Confessions of Another Seedaholic

– Posted in: Seeds and Seed Starting
1 comment

The Bookish Gardener has recently posted her seedlist. And her husband was complaining about how many seeds she’s bought. He doesn’t know how good he’s got it. What if she was a hosta-holic? One latest-and-greatest hosta probably costs more than all her seed orders combined.

She keeps track of her seed sowing using a spreadsheet, which sounds like a better idea than my using WordPerfect to make a form that I fill out by hand. Well, now that I think of it, it’s easier to keep a piece of paper and pencil by your side as you sow the seeds, but it’s probably easier to look things up later in the spreadsheet. But wouldn’t a database be even better? But not everyone has Access or Paradox.

If you happen to be new to seedstarting, or just new to the idea of keeping records, there’s a general seed starting schedule for Zone 4 at the Gardener’s Supply website. Don’t fret if all this record keeping stuff makes it sound like more work than it’s worth. I’ll let you in on a little secret: the entries for the first seeds I sow are always completely filled in, but by the time the last seeds are sown, I am struggling so hard to keep up with everything that I often don’t enter them at all. The important thing is to find the level of gardening that is enjoyable to you. Wayne Winterrowd and Joe Eck, authors of A Year at North Hill (which is my favorite book of all time) among others, pay Walker Farm to sow and grow on the bulk of their seed, leaving their own greenhouse free for them to grow the rare and scarce. Now that’s luxury. If the Bookish Gardener’s husband only knew how frugal she was being . . .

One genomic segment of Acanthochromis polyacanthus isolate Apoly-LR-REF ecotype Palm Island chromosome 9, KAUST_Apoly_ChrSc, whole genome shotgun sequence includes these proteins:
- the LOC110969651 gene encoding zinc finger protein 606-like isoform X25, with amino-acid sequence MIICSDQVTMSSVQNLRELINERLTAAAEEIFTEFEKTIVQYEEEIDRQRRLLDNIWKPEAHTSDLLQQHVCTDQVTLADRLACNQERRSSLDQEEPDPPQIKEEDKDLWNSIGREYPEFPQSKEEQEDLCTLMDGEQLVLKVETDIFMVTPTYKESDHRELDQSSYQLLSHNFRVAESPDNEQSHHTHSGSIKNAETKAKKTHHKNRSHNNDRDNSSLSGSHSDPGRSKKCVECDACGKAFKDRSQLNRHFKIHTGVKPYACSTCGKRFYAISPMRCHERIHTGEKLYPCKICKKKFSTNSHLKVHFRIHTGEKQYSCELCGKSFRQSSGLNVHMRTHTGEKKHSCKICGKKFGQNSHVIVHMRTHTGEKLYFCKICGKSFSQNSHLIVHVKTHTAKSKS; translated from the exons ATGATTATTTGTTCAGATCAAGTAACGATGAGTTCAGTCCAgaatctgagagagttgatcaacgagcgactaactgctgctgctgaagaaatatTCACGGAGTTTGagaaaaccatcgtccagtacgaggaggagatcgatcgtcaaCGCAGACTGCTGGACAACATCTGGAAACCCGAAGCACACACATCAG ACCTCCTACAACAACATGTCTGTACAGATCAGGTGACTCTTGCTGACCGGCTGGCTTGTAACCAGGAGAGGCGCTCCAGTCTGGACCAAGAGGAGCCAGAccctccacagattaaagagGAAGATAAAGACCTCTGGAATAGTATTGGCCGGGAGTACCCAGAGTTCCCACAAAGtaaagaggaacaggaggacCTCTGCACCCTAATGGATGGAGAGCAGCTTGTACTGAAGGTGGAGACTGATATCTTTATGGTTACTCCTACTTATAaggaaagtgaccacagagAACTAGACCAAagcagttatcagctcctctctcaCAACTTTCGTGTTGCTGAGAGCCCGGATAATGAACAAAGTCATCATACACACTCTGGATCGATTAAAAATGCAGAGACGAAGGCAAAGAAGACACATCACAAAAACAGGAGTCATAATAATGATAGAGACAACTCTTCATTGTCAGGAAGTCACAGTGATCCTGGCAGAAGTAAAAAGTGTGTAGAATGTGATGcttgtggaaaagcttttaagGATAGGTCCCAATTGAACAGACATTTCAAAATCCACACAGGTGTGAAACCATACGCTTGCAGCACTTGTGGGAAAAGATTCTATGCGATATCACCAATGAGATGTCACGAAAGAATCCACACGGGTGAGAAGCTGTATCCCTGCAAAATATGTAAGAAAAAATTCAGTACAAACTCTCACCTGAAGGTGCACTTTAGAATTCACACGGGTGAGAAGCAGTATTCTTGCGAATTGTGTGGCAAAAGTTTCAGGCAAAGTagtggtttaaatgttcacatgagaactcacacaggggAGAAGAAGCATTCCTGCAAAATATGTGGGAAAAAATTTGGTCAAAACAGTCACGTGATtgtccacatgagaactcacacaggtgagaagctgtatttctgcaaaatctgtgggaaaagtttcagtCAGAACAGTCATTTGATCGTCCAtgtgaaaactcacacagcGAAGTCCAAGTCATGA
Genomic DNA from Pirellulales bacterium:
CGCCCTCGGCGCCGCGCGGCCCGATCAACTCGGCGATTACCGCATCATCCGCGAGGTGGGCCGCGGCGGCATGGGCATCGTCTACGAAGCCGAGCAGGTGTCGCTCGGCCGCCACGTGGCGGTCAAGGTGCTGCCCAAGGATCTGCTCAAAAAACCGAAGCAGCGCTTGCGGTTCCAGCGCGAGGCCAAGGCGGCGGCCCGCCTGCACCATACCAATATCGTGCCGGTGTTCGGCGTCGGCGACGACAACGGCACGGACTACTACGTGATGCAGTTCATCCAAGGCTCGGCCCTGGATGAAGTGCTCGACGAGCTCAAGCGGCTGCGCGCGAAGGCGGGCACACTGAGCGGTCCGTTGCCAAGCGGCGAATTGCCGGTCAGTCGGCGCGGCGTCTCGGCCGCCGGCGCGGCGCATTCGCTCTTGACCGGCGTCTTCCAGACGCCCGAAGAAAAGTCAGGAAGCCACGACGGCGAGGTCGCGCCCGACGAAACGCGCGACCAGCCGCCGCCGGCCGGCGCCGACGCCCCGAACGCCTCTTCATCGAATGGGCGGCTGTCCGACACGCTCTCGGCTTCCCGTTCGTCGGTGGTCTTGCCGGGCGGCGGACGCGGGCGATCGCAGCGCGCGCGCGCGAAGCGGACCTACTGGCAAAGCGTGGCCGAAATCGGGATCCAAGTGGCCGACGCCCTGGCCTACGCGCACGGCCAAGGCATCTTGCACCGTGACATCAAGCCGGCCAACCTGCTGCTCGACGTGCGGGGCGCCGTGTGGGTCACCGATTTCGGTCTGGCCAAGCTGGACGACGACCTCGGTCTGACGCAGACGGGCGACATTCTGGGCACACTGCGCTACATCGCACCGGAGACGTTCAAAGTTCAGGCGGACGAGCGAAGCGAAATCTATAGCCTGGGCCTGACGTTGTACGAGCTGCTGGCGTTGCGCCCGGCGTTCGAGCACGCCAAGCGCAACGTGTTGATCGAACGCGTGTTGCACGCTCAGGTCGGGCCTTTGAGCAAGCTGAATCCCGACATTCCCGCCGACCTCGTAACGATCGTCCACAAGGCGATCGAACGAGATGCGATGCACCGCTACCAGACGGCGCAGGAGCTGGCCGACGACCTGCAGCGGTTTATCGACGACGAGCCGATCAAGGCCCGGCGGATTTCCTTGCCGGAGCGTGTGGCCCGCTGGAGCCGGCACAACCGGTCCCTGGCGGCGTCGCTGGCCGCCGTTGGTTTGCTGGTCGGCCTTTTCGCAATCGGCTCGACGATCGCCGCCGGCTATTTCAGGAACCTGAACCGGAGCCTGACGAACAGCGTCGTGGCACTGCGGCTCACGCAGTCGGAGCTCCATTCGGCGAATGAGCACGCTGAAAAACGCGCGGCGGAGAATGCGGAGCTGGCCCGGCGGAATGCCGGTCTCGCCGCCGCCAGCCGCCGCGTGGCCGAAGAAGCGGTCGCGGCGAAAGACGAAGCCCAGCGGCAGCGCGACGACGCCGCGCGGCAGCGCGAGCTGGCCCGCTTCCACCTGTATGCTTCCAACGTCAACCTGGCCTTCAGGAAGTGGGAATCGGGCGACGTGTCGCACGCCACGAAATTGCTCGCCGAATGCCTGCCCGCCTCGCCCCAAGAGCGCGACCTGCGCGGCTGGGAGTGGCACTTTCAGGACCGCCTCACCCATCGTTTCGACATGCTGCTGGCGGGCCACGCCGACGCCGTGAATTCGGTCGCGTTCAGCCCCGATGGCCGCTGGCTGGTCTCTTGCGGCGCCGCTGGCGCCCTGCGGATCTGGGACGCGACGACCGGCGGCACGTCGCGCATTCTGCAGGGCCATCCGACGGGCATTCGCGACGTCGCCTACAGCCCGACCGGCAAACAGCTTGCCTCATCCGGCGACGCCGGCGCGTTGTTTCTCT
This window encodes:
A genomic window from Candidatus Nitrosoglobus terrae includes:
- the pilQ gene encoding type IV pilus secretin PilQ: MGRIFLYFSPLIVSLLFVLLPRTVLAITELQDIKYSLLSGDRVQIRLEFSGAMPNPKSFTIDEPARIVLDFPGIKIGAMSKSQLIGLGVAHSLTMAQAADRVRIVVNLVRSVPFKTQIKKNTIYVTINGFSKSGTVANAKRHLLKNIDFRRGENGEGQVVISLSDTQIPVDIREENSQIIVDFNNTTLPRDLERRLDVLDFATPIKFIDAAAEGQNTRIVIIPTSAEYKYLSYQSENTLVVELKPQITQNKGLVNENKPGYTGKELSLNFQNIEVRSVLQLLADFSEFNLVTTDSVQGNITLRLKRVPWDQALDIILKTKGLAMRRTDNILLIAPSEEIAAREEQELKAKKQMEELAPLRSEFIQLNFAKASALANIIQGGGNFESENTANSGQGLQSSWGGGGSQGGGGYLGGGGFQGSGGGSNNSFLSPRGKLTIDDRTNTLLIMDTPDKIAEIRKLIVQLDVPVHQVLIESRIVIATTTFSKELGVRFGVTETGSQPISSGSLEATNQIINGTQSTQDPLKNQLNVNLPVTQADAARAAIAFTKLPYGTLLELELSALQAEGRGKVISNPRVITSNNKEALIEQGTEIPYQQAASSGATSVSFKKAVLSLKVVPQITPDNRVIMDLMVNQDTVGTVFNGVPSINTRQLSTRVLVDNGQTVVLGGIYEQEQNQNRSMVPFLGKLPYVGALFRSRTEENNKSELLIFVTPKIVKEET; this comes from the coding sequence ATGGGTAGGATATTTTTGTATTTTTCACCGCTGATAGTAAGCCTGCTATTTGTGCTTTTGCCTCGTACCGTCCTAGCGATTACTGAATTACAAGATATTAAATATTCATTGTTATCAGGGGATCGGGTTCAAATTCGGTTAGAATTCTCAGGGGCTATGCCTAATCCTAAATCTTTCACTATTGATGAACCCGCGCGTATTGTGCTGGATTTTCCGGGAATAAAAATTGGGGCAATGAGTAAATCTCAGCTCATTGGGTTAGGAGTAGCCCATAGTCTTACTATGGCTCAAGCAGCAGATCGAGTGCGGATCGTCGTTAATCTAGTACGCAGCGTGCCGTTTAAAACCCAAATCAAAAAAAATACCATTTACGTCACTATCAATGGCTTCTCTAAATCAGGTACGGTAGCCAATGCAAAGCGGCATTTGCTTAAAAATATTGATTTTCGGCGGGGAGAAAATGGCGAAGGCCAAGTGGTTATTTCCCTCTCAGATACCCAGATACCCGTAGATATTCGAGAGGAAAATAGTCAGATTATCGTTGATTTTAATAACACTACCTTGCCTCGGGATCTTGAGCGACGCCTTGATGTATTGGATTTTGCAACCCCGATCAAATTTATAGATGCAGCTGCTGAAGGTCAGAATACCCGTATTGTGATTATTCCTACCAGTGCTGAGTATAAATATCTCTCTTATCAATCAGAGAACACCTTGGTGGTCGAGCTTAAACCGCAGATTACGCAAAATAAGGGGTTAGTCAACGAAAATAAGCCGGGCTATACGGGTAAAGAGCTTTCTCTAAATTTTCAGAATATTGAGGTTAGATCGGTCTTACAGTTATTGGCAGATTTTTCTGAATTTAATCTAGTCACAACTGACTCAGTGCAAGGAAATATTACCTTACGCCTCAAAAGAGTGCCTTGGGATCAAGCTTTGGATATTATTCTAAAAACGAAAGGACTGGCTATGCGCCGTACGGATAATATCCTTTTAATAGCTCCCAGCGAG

About the Author

Kathy Purdy is a colchicum evangelist, converting unsuspecting gardeners into colchicophiles. She would be delighted to speak to your group about colchicums or other gardening topics. Kathy’s been writing since 4th grade, gardening since high school, and blogging since 2002.

If winter is slumber and spring is birth, and summer is life, then autumn rounds out to be reflection. It’s a time of year when the leaves are down and the harvest is in and the perennials are gone. Mother Earth just closed up the drapes on another year and it’s time to reflect on what’s come before.

~Mitchell Burgess in Northern Exposure

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Chan S. January 10, 2004, 8:38 am

Thank you for your support! I think I’ll seriously have to consider adding another set of columns to my spreadsheet: cost of seed/cost of plants at retail/”you saved:” Cheers.